Effective leadership work often looks like nothing of the sort, it’s ill defined and unstructured. Why? Because so much of being a successful leader is built on building relationships (networking which I covered in a recent article across and outside the organisation.

Without a broad network you’re operating blind, you miss strategic opportunities and threats and finding the best people.

Finally, returning to ‘the authenticity thing’. Much is made currently of being authentic, especially in coaching circles.

The problem with being authentic is which one?! We have many selves; the home version? The Saturday night version our friends get (if I did that I’m not sure I’d get many clients)?

Even sticking to your authentic work self is problematic because that current version is by definition historical. The danger is your past authentic self can trap you. To be defined by your past means you inevitably see change as losing something rather than a chance to gain something better.

We are all massively motivated to act in a way that expresses the core of who we are and massively resistant to behaviours that contradict that. We feel fake, insincere. Even worse our integrity is threatened.

How to get around this without surrendering your integrity? Take it back to basics; your values. Your values tend to express who you are now or where you want to get to. They have a future focus.

To go from being authentic to ‘being authentic by being true to current values and goals’ creates some flexibility to act and behave in alternative ways from your norm. Flexing out of your default way of acting in pursuit of achieving closely held value driven goals.

Being flexible is not the same as pretending!

By doing this, regardless of how it feels to you, you are perceived as adaptable, keen to learn. You are seen to be “stepping up”, that workplace Holy Grail. End result? It has been shown you progress faster, particularly in the earlier stages of your career.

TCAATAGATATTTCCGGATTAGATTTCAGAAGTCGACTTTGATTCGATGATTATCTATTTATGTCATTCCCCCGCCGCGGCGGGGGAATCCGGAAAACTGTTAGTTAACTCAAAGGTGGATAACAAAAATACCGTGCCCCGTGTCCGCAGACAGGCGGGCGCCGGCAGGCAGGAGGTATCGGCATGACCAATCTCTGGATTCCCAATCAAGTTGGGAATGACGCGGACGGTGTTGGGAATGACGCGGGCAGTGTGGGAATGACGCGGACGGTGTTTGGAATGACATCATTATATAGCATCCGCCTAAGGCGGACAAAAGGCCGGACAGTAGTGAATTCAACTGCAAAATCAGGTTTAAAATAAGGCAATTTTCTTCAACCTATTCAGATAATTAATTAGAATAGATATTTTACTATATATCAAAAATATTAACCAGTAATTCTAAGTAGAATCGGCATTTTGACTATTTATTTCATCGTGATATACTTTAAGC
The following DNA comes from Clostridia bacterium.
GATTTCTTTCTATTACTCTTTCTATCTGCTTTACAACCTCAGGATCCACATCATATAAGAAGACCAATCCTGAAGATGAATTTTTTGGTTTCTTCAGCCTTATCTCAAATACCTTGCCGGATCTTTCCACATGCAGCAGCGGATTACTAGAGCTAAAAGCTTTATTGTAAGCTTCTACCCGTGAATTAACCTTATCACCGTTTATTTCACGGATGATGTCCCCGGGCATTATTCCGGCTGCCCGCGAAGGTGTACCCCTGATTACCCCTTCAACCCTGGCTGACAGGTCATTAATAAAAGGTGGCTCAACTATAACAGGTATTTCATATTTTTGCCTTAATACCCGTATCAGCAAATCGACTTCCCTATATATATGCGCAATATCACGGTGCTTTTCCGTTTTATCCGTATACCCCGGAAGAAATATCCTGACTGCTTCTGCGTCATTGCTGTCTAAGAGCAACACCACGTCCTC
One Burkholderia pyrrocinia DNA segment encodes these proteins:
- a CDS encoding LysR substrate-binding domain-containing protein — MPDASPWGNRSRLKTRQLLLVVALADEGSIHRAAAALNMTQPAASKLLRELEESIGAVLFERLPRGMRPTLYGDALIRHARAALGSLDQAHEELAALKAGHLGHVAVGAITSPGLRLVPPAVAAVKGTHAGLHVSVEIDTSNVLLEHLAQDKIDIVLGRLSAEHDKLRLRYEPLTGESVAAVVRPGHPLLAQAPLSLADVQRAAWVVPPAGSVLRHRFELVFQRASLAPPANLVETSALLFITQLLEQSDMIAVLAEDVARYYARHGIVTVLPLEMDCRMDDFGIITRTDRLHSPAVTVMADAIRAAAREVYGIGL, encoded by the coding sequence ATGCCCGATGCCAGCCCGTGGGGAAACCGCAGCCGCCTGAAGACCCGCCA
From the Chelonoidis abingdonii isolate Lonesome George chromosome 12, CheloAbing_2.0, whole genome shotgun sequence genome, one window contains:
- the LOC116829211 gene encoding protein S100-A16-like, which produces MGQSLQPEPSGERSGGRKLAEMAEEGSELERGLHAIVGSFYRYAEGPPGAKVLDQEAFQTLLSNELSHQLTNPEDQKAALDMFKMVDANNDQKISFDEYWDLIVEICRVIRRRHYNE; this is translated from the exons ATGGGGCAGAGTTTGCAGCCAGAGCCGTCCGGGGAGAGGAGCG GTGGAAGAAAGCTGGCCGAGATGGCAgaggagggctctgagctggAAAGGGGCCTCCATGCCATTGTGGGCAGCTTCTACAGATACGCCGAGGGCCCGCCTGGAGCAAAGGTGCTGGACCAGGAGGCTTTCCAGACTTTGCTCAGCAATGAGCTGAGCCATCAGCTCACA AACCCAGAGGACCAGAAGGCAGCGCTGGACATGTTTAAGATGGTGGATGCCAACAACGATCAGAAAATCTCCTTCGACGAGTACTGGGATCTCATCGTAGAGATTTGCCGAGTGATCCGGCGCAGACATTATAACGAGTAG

If you don’t know how to start trying different behaviours in pursuit of a value driven goal look around you. Who can you learn and borrow from? This goes back to the NLP principle of modelling behaviour (amazing the number of NLP coaches who talk about authenticity but can’t see the contradiction between the two). Not copying someone wholesale (bit creepy) but talking the best bits from several sources; colleagues, famous people, online, offline, friends, family, anywhere!

And then trying, discarding or adapting these behaviours until you create a whole that works for you. Again acting your way into a new way of being.


The ‘leadership thing’ boils down to getting playful. Test, experiment, be a little vulnerable (there’s great power to win people over by showing a little vulnerability), accept you don’t have all the answers. View yourself through where you are going not where you have come from, be prepared to act without knowing exactly where your new leader identity will take you but believe that you have enough experience, resilience and resourcefulness to know that you can work it out as you go.